On being seen…

11 08 2018

There’s a lovely foolish Monty Python “military” training film on ‘How Not To Be Seen.’ big_1494432163_image

In the clip, people are hiding, NOT BEING SEEN, and then they are asked to stand up. Once they do so, they are either shot or blown to smithereens.

I feel viewing this in my formative teens MAY have had an effect on my behaviour through life. As a VSP (very short person), I am, in fact, rarely seen unless one is specifically looking for me. I’ve tried to make my personality large enough that people can hear me but I don’t think I’ve gone nearly far enough. And now, if I were to go wild and dye my hair magenta or wear army boots or whatever, people would now gently pat me on the head and arrange for a lengthy stop in a nearby nursing home.

But the fact remains that if I hold myself JUST SO, people don’t seem to see me. It’s been a good thing in terms of not being blown up. But perhaps not so good in other ways.

This occurs to me of late because a few opportunities for being seen have come my way,its-the-most-extraordinary-and-saddest-thing-the-amount-of-talent-out-there-not-being-seen-quote-1 and recently I’ve found myself unwilling to take them. It has to do with being on par with others, being able to be respected, etc, etc. And this hesitation is a terrible burden. It keeps me from sending out my stories for publication, or from finishing projects. “I’m a great initiator!” I cheerfully tell others. “I just hate the fusty end details.”

It’s silly though. All of life is ABOUT the details, about tying things up neatly, about presentation and finishing and just getting the damn things done. But I don’t. And so I reinforce my imposter syndrome and cringe and seethe inwardly when someone actually HAS. And I tell myself things like, “I really don’t care if people like what I’m doing – it’s all for fun anyway.”

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I wasn’t always this way. You don’t have time to dawdle as a nurse. You put your head down and do whatever nasty bit of work has to be done. Mind you, you don’t have a line-up of critical judges’ comments after every task, thank heavens. Especially from the semi-conscious patients…

I recently had a longish chat about art and craft and new experiences and such with two women who know about the importance of getting things right. They both have or had demanding jobs, where precision was fundamental, and both have recently let their artistic spirits loose.

One has returned to school and risks the dreaded being assessed, brave lass.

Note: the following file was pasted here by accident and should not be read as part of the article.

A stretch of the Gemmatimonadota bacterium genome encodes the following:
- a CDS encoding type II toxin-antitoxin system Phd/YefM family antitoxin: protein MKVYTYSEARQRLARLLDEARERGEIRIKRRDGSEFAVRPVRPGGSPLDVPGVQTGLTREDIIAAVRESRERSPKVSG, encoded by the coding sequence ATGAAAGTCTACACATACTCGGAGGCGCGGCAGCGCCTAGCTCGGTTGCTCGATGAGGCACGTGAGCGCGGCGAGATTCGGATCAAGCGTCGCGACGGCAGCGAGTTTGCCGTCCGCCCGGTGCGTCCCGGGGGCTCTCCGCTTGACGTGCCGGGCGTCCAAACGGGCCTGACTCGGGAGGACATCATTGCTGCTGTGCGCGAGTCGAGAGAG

(PS: I met one of the teachers at her school today and migods she was terrifying. The sort who would draw black lines across what you were doing and smash it through with her fist. I really don’t want to be seen by anyone like that. I feel they may not have my best interests at heart.)

The other has done these sort of academic challenges many times before, as have I. We’re both a little tired of jumping through artificially created hoops and just want to play. But in our heart of hearts, we both also want to be validated as an artist, a creator, a creative mind.

But one can only be validated if one is seen, by people who aren’t your best friends and supporters. The first time I sold something to a complete stranger through an art gallery, I felt it, that little rush of “They really like me!”. (Of course, poor Sally is misquoted, she really said – “You like me, right now, you like me.”)

The same thing happened whenever I felt a skinny envelope holding the cheque for something I’d written and sold. Being valued for something you pulled out of your head is an unbelievable sensation. Being paid for things counts for more than one would think.

But all of that approval is an ephemeral thing – you are only as good as your last success, as it were, and as those slip away into the distance you run the risk of being patronised as a wannabe whatever. I hate that.

But what does one do? Risky risky, no matter where you turn.  And a lot of work, just to set yourself up to fail in front of everyone.

I’m lucky – I have some magnificently supportive friends and family (I have the other kind, too, but I digress). They continue to think of me as a creative force even when I’m not producing things, or getting that project done. I like that.

creative-writing-retreat-may-2011-060

And I live for that moment in a creative project where a secret smile starts in the corner of my mouth, when suddenly the task is no longer a hardship, when the joy shines through and I find myself racing to see how it all ends. I’ve been known to laugh out loud when something like that happens. It’s the magic. The twinkly bits.

Those projects I don’t mind showing people. I’ll even force myself to do the little details so I can.

But being seen when you are unsure of your project, when you are just plain putting it out there to be shot at or down or, worse still, patronized… well, that takes great courage. And revealing vulnerabilities you might not have known you had. Scary, that. Bravo to my friends and others who take the risk.

I’m planning to be that sort of gal again, soon.

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Thats it, I’m done.

10 06 2015

pallas-cat-manul-6__880I can’t do it anymore. I took a break, I tried again, I hated every minute. 

I’ve spent I don’t know how many dollars and hours taking writing courses over the years. I took them to learn the trade, to force the inspiration, to try to get closer to some real, for life publication. 

I’ve been published, for short things. I’ve won a prize or two. For short things. I’ve entered contests and placed. Again, for short things. I like the thrill of the dash, the lack of dreadful other stuff – the synopsis, the pleading cover letter, the explanation of WHY YOU ARE THE BEST PERSON to write this particular thing…all of that hangs over my head like a dead albatross, frozen, on a stick. I can’t face it. It is a powerful disincentive to write.

But that’s an excuse, really. The thing is, I’m missing the feeling in writing lately – that wonderful flow. You writers out there know what it’s like. It feels like walking with the gods, hand in hand with a muse. I laugh out loud when that happens, such is my joy.

I remember writing my first three day novel and laughing throughout. It was such FUN! My character took off and I raced behind her with my keyboard, trying to keep up.

There is such intense joy in such moments that it is impossible to continue when they aren’t there.